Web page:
Aug 102014
 

Garry’s mod is one of the most sold games for Linux on Steam, so I’ve decided to publish this review of the game, first published on devtome.com 

Garry’s Mod, developed by Facepunch is without a doubt one of the most enjoyable and hilarious games that I have ever played. Out of the box, the game is perhaps one of the ultimate sandbox games available anywhere. You spawn in the middle of an open area that you choose and you can spawn in just about any item or NPC that you can think of. This game is also probably one of the best physics simulators available. The entire game revolves around physics. In this game you are able to do whatever you heart desires and although I say that with a lot of different games, I truly mean it with Garry’s Mod. Whatever you want. If you want to build an airplane out of a bathtub and some planks of wood, then be my guest. You can simply spawn in the materials that you want and then use tools to “weld” them together. Using weight tools you can make these items very light, which will allow them to become airborne. This game definitely deserves lots of praise.

 

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Aug 092014
 

In previous posts we’ve seen how to Enable automatic security update in Debian/Ubuntu and in Red hat enterprise or Centos 6, recently I’ve started to work with the new Red Hat Enterprise 7 and I’ve noticed that there are some interesting changes in the way this system can be set to auto update.

An example ?

In Red Hat/Centos 6 you could not set which kind of update you’d like to do, so you could just decide to update for any kind of update (feature,bug or security) or nothing at all, this has changed and now we can fine grain which kind of updates we want to do on our servers.

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Aug 032014
 

First of all, Zorin team, Linux notes from DarkDuck and Linuxaria would like to say THANK YOU to all the participants of the contest that we ran for last few weeks. It was a real pleasure to see such a response, and to read all your article.

Unfortunately, not all of them could get the prizes. It was a difficult task to select the winners. It is time to announce their names!

Drums, please!

The 1st prize, a disk with Zorin OS 9 Premium with all the attached support from Zorin OS team goes to Clive Nodder and his article Dad, my windows are broken.

The 2nd prize, 10 GBP e-voucher for Amazon.co.uk site from Buy Linux CDs goes to Electric Rider and his article How I stopped distro hopping.

The 3rd prize, CD with any Linux distribution of your choice from Linux notes from DarkDuck goes to Guillaume Tosi and his article A love story with real love and romance.

The  4th prize, 25 USD voucher for amazon.com from Linuxaria goes to the person who submitted the article #10: Andrew Ross.

Winners will be contacted directly by the contest organizers.

Of course, stay tuned to see the winning and some other articles.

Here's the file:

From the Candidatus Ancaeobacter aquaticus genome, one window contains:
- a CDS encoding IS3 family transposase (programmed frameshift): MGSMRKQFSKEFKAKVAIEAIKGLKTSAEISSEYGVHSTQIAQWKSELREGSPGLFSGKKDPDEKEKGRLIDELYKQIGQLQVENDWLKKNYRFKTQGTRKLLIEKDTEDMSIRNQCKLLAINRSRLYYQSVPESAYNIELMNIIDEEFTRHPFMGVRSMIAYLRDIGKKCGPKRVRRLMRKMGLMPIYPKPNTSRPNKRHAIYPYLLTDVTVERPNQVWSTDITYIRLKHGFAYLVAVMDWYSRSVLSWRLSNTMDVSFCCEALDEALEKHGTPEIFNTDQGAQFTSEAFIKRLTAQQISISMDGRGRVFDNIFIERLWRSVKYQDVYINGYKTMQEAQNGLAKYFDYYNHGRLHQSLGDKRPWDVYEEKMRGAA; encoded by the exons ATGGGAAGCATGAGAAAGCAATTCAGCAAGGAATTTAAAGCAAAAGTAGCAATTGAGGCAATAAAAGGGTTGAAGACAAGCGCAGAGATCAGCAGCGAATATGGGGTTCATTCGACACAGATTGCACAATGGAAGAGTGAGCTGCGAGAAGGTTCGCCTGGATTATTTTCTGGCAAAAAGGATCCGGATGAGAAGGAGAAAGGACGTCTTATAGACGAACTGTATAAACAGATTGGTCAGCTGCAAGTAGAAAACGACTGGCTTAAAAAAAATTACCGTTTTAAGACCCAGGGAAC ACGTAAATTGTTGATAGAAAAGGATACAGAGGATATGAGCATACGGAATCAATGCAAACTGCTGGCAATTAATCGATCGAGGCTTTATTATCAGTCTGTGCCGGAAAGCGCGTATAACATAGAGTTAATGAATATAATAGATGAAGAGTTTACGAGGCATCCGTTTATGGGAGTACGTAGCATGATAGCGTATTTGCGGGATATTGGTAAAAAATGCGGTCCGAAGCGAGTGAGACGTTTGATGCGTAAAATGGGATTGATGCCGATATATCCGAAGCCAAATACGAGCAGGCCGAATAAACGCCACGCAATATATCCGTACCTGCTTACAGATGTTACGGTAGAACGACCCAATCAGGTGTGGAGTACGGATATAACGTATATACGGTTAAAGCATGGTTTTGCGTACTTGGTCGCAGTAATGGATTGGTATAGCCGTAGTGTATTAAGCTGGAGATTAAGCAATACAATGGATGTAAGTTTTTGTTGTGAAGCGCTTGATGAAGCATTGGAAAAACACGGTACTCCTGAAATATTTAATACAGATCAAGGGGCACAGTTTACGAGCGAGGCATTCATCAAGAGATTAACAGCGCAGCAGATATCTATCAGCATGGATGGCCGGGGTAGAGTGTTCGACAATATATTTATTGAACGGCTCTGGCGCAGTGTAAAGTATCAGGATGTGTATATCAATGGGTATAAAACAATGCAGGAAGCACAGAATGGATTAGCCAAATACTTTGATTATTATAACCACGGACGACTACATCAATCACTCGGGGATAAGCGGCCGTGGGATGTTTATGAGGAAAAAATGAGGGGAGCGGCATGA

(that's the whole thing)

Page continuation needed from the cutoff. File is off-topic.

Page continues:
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Jun 262014
 

Article first published on Urfix’s blog

The SCP protocol is a network protocol, based on the BSD RCP protocol, which supports file transfers between hosts on a network. SCP uses Secure Shell (SSH) for data transfer and utilizes the same mechanisms for authentication, thereby ensuring the authenticity and confidentiality of the data in transit. A client can send (upload) files to a server, optionally including their basic attributes (permissions, timestamps). Clients can also request files or directories from a server (download). SCP runs over TCP port 22 by default. Like RCP, there is no RFC that defines the specifics of the protocol.

SCP is an awesome tool. Learn it, Love it, Use it….
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Jun 242014
 

A not so common guide, article by   first posted on http://www.refining-linux.org

The UNIX philosophy is based on the DRY principle which declares: “Don’t repeat yourself”. Therefore, a program just does what it’s made for and uses libraries or even other programs on your system to do a more advanced job. Some of these auxiliary programs are user definable and probably you already know the EDITOR environment variable, which specifies your default editor for the console. This is used, e.g., for the command visudo, which opens your /etc/sudoers file safely, or by svn to input a commit comment. But another important component is your console pager, which is used to display textual content on the console.

As a system administrator or a more advanced Linux user you surely know man and how to use it. man shows you the (probably localized) contents of your system’s manual pages for a specific command or file, at least you might think so, but actually that’s wrong or let’s say: not completely the truth. man selects which manpage to show, but the display itself is managed by your pager. Of course, not only man makes use of the pager, also commands like mail use it (which might not exist on your system if you don’t have an MTA installed), so this is a very basic program.

I assume, you have already used your pager very often, which is nothing else than more, less or lv (which is also a good pager but very seldom installed by default and therefore rarely known). Most of the time, you use them to display the contents of log files or configurations, which you don’t want to alter, but that’s not all. As mentioned before, other programs use your pager as well and there is a way to configure which one to take and of course also how to use it.

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